When most political campaigns are over, the staff and volunteers strike their tents and head home. That is particularly true when their candidate loses, because they will not be rewarded with any government jobs or appointments.
Which makes the 1972 gubernatorial campaign of Hargrove “Skipper” Bowles all the more remarkable. Bowles, a wealthy Greensboro businessman and state legislator, was North Carolina’s first Democratic nominee in the 20th century to lose a race for governor.
One day this month, at Raleigh’s downtown City Club, a group of about 50 veterans of the 1972 campaign got together for lunch to celebrate Bowles and a campaign they lost 45 years ago.
They gathered to swap old stories, joke about paunches and gray hair, remember political comrades-in-arms who had died. But most of all they remembered Bowles.
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Bowles, who died in 1986 from complications of Lou Gehrig’s disease, was a public-spirited man who was part of a generation of home-grown North Carolina business leaders who wanted to move the state forward. Besides running for governor, he helped integrate the state’s public parks system while serving in Gov. Terry Sanford’s administration (1961-65), led efforts to create the Bowles Center for Alcoholic Studies at UNC-Chapel Hill and chaired the private campaign to raise $30 million to build the Dean Dome.
“He did a lot more after he lost than a lot of governors,” said his son Erskine Bowles, a former University of North Carolina president and two-time U.S. Senate candidate.
Bowles was not universally loved. He knocked off Lt. Gov. Pat Taylor, the favorite in the Democratic primary. Afterward, Bowles angered some Democrats when he said the Taylor supporters would get the dark meat, while his supporters would get the white meat. Sitting Democratic Gov. Bob Scott, who was criticized by Bowles, wrote in his diary that he wasn’t too disappointed when Bowles lost.
Still it was a shock when Bowles lost to Republican Jim Holshouser by a 51 to 49 percent margin. No Republican had been elected since the horse-and-buggy days.
It was the year of President Richard Nixon’s re-election landslide, which also helped sweep Republican Jesse Helms into the Senate. There were no calls for a recount, no cries of fraud, no recriminations. Bowles gathered his staff around him and told them they needed to help make Holshouser the best governor he could be. It was a different, less partisan age.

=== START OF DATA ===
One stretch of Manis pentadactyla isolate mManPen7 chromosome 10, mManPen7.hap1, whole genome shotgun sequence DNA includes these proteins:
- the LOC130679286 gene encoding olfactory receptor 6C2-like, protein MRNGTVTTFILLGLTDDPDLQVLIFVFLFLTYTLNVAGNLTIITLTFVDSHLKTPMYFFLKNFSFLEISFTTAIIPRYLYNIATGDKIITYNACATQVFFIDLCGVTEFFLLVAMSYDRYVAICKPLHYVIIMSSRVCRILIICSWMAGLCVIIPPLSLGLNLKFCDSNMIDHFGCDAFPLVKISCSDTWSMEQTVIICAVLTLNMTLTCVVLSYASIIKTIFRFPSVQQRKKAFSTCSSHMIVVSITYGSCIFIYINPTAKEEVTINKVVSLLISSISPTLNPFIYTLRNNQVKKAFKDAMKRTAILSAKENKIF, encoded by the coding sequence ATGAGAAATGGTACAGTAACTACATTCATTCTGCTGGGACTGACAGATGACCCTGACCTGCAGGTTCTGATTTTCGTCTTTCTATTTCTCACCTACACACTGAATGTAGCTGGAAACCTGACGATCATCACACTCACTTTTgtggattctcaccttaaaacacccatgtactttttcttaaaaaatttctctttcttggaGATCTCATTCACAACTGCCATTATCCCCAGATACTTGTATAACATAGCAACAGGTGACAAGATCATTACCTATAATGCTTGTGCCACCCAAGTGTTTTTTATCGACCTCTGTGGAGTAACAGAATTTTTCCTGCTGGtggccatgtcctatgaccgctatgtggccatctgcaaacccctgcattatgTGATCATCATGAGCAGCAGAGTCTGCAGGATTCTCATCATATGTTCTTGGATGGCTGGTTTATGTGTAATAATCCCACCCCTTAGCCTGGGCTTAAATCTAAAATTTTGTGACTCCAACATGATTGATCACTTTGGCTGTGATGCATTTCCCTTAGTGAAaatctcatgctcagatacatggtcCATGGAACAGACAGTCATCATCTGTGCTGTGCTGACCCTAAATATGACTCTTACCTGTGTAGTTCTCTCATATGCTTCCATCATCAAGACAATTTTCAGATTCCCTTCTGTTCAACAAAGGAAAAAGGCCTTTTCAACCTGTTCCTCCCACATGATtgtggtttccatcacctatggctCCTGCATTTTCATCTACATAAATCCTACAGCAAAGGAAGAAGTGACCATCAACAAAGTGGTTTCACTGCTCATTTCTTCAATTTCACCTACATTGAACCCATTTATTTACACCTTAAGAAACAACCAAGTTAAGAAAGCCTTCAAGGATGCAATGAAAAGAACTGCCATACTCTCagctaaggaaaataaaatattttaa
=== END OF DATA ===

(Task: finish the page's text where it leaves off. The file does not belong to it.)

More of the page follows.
Bowles was a boyhood friend of Helms. They both played in the same Monroe high school band in the late 1930s along with Henry Hall Wilson, who would become chairman of the Chicago Board of Trade, a U.S. Senate candidate, and White House congressional liaison for Presidents John F. Kennedy and Lyndon Johnson; John Bowles, who became president of the national Rexhall pharmacy chain; and James Bud Nance, who would become a rear admiral, acting national security adviser for President Ronald Reagan, and chief foreign policy aide for Helms.
The old-boy Monroe connection later paid dividends in Washington when Helms was chairman of the Senate Foreign Relations Committee and Skipper’s boy, Erskine, was President Bill Clinton’s White House chief of staff.
The Bowles campaign was one of North Carolina’s first modern campaigns – a large television budget, political consultants and focus groups. But it also had a foot in the past including a headquarters in Raleigh’s venerable Sir Walter Hotel, which once housed nearly all the major political campaigns.
Jim Van Hecke, a former state Democratic chairman from Greensboro and Bowles worker, noted the major differences between campaigns today and those of 1972 – no cellphones, no copying machines and no computers. But what they did have were electric typewriters, onionskin paper, 3-by-5 index cards and lots of cigarette smoke.
Van Hecke was among the old hands at the lunch, a group that included Thad Woodard, Ed Renfrow, Christie Barbee, Tom Lambeth, Jill and Roland Gammon, Carol Spruill, Sam Poole, Jerry Hancock, Jim Sugg and Durwood Stephenson, to name a few.
Campaigns are mainly for the young, and many were twenty-somethings when they worked in the Bowles campaign. Forty-five years later, many have had distinguished careers and their hair has turned gray. But for one afternoon at least, they all seemed a little bit younger as they recalled the campaign of 1972.